A year after COVID-19 began spreading worldwide, several countries launched vaccination campaigns, with the end of this unprecedented health crisis looming in the horizon. Since its beginning, many pharmaceutical labs engaged in a race against time to be the first to come up with a vaccine.
Just as for drugs, patents can protect vaccines. One can thus fear that such patents, because of the exclusive rights they give their owner, could slow the distribution of vaccines or the development of new therapies; and that, in the end, profits could overshoot public health needs.
With that in mind, one can wonder what the situation really is. What role(s) can patents play in the spread of an innovation?
First, we have to keep in mind that a patent does not guarantee the therapeutic efficiency of the drug or vaccine it protects. Indeed, the examination procedures performed by the main intellectual property offices across the world aim at checking that the invention as described in the application answers the patentability criteria, which are novelty (the technical solution has not been made public beforehand) and inventive step (the technical solution cannot be obvious to a manufacturer).
In France and in Europe, the patentability examination also looks into the industrial applicability of the invention, meaning that its object could be made or used in an industrial setting (article L.611-15 of the French Intellectual Property Code).
However, this examination does not look into the invention efficiency, but only aims at checking whether its production is possible. By doing so, it denies protection to inventions that are clearly unfeasible.
It is by a different procedure that the therapeutic efficiency of a drug or vaccine is checked: marketing authorization. Each country’s administrative authorities are in charge of its grant: the National Agency for Drug and Health product safety in France (ANSM), the European Agency for drugs in Europe (EMA), the Food and Drug Administration in the USA (FDA)…
So it is possible for a patent to be granted for a vaccine because the knowledge on which it is based is indeed new and inventive, but the above-mentioned authorities could also refuse to allow the same vaccine to be put on the market because the clinical trials performed cannot guarantee its quality, safety and efficiency.
Then, if patents cannot guarantee efficiency, what are their roles?
Patents: a tool to boost innovation
Through a patent, the first inventor to apply for it receives an exclusive exploitation right on the invention as applied for. This exclusivity given on the described technical solution is an exception to the general principle of free competition between economic actors.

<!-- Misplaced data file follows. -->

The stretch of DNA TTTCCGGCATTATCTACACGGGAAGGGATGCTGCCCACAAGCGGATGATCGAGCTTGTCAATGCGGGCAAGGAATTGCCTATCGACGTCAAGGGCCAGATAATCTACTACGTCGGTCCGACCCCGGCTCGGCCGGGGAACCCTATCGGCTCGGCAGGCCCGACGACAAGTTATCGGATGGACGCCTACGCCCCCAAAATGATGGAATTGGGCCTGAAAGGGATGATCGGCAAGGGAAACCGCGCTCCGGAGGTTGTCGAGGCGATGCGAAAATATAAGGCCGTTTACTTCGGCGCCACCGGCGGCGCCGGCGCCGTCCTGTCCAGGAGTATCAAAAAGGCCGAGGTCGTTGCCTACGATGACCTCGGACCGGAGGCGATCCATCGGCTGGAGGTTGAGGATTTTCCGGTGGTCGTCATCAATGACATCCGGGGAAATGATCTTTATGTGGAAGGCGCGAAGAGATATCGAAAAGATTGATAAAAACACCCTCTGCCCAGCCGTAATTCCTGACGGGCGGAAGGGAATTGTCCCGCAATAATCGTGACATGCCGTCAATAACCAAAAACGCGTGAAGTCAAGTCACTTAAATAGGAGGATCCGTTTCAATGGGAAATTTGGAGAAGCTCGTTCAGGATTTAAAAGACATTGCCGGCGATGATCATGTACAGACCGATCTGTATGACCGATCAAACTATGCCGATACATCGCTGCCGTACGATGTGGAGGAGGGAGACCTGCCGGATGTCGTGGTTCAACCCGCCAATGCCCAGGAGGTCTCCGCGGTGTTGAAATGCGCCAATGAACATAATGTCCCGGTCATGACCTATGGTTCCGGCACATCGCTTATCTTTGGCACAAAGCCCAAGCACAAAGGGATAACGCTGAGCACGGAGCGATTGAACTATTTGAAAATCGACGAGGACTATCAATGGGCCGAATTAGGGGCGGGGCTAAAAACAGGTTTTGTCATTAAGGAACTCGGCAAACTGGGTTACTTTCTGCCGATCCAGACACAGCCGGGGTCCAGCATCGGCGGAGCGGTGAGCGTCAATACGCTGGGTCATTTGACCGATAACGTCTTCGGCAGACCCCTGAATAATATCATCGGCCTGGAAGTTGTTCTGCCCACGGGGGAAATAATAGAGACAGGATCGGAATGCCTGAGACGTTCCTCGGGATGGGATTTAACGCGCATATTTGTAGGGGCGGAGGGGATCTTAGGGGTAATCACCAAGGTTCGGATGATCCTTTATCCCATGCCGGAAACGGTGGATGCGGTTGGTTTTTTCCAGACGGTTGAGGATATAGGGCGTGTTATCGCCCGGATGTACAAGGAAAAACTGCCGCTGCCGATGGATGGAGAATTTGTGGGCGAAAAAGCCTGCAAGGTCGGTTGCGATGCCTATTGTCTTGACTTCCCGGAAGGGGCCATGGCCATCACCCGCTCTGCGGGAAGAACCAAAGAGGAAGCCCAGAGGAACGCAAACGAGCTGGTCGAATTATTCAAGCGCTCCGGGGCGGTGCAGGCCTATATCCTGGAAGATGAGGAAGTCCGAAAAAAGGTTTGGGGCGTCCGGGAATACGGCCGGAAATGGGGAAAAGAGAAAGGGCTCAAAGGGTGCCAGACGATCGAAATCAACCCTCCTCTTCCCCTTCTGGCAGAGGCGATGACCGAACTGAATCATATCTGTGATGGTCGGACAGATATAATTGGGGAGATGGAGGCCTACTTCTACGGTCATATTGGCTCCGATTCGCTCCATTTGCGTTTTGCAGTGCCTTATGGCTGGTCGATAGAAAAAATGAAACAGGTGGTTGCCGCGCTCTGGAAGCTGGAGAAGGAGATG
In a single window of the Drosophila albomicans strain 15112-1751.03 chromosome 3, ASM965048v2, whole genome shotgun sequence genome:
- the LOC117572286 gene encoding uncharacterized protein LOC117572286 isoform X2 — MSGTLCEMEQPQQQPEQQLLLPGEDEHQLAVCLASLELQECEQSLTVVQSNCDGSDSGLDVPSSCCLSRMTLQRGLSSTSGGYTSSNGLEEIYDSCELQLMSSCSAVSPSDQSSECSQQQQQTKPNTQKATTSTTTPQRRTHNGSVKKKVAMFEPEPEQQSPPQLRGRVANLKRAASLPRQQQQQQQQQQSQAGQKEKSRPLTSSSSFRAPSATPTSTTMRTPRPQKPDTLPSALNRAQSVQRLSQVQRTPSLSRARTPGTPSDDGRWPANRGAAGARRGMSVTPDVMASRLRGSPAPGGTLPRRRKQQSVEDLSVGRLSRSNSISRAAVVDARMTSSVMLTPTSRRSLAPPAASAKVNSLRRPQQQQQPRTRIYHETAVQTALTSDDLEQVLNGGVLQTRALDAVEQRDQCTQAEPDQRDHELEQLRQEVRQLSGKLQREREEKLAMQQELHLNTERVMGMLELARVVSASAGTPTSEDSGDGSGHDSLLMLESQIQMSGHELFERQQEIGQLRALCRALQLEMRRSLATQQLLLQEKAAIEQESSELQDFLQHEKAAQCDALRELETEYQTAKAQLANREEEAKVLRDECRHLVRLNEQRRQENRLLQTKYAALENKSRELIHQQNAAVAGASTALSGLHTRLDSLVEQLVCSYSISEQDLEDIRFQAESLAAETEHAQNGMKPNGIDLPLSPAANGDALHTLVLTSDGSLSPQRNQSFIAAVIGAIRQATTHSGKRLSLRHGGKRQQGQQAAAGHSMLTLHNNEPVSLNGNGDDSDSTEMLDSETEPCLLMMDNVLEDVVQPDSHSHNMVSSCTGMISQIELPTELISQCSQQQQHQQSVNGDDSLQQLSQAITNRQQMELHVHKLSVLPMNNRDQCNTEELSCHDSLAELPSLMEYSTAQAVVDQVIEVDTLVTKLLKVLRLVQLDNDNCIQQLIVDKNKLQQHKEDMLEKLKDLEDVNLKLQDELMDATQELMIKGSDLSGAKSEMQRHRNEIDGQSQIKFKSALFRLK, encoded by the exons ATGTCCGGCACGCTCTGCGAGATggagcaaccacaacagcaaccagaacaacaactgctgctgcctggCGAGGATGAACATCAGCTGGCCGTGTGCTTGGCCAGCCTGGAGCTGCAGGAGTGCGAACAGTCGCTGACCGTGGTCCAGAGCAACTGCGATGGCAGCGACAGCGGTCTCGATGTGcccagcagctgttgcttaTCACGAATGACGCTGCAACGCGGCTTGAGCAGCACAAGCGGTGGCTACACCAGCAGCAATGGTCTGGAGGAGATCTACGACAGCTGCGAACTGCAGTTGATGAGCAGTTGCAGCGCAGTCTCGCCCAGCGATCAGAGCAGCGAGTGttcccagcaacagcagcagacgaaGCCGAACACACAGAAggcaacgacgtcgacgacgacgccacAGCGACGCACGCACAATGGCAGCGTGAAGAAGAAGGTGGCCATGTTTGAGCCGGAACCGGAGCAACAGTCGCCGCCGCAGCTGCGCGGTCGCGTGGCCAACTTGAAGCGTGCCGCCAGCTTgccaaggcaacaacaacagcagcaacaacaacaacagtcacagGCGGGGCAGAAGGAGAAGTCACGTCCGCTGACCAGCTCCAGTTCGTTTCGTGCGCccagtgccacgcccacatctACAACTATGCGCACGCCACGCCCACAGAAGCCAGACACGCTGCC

This enables its owner to get out of the competition in the hope of profiting from the investments they made to develop their invention.
In the pharmaceutical world, the research and development phase is both long and costly (on average, 900 millions of dollars over more than 11 years, according to LEEM). It is then clear that without a patent, a pharmaceutical lab would most likely be unable to get financial returns close to the invested amounts. Indeed, as soon as the drug or vaccine would hit the market, their competitors would easily be able to copy its innovative specificity and to sell the same product, without having to spend the same amounts in development.
The main function of a patent is thus to ensure that the innovation’s profits go directly to the one who started the endeavour and took the financial risk. It helps boosting innovation.
However, this exclusivity so specific to patents is not given to the owner without conditions: in exchange, they have to publicly share their knowledge on the invention.
Patents: a way to spread knowledge
It is mandatory for the patent’s owner to describe their invention “in a clear and complete fashion so that a manufacturer could produce it” (article L612-5 of the French Intellectual Property Code); without this, the patent could be considered as invalid.
Patents play the role of a “reward” to motivate the inventor to share their knowledge on the invention, instead of keeping it a secret. The patent, once published, benefits the entire scientific community, which can then access knowledge that it would otherwise not be able to get elsewhere.
In that way, a patent application filed by a pharmaceutical lab for a drug or vaccine becomes a source of information for all other labs, which then get inspired by it to develop further knowledge that can also potentially be patented. This create a virtuous cycle of spreading knowledge that helps science progress and innovation to develop.
However, even if this knowledge is freely shared, its economic exploitation on the market can only be done with the agreement of the patent owner. Rather than to block the situation, it can also be interesting for the owner to allow for its patent to be exploited by others.